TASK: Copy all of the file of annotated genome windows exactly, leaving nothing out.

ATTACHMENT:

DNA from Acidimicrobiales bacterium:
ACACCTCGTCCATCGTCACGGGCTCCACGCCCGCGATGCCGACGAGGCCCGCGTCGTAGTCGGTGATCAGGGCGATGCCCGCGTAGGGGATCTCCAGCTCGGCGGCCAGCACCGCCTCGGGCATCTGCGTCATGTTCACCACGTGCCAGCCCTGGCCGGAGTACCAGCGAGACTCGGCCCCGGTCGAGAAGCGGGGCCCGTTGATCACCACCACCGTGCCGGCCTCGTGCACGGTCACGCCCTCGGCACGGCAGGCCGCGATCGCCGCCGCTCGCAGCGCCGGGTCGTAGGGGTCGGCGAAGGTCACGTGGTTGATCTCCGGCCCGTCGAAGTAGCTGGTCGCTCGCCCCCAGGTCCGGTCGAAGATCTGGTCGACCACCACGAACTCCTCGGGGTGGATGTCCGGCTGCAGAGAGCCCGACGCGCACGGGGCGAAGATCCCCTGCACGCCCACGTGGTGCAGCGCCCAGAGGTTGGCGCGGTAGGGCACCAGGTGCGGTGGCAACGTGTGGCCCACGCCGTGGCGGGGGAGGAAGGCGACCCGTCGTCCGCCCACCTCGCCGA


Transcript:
DNA from Acidimicrobiales bacterium:
ACACCTCGTCCATCGTCACGGGCTCCACGCCCGCGATGCCGACGAGGCCCGCGTCGTAGTCGGTGATCAGGGCGATGCCCGCGTAGGGGATCTCCAGCTCGGCGGCCAGCACCGCCTCGGGCATCTGCGTCATGTTCACCACGTGCCAGCCCTGGCCGGAGTACCAGCGAGACTCGGCCCCGGTCGAGAAGCGGGGCCCGTTGATCACCACCACCGTGCCGGCCTCGTGCACGGTCACGCCCTCGGCACGGCAGGCCGCGATCGCCGCCGCTCGCAGCGCCGGGTCGTAGGGGTCGGCGAAGGTCACGTGGTTGATCTCCGGCCCGTCGAAGTAGCTGGTCGCTCGCCCCCAGGTCCGGTCGAAGATCTGGTCGACCACCACGAACTCCTCGGGGTGGATGTCCGGCTGCAGAGAGCCCGACGCGCACGGGGCGAAGATCCCCTGCACGCCCACGTGGTGCAGCGCCCAGAGGTTGGCGCGGTAGGGCACCAGGTGCGGTGGCAACGTGTGGCCCACGCCGTGGCGGGGGAGGAAGGCGACCCGTCGTCCGCCCACCTCGCCGA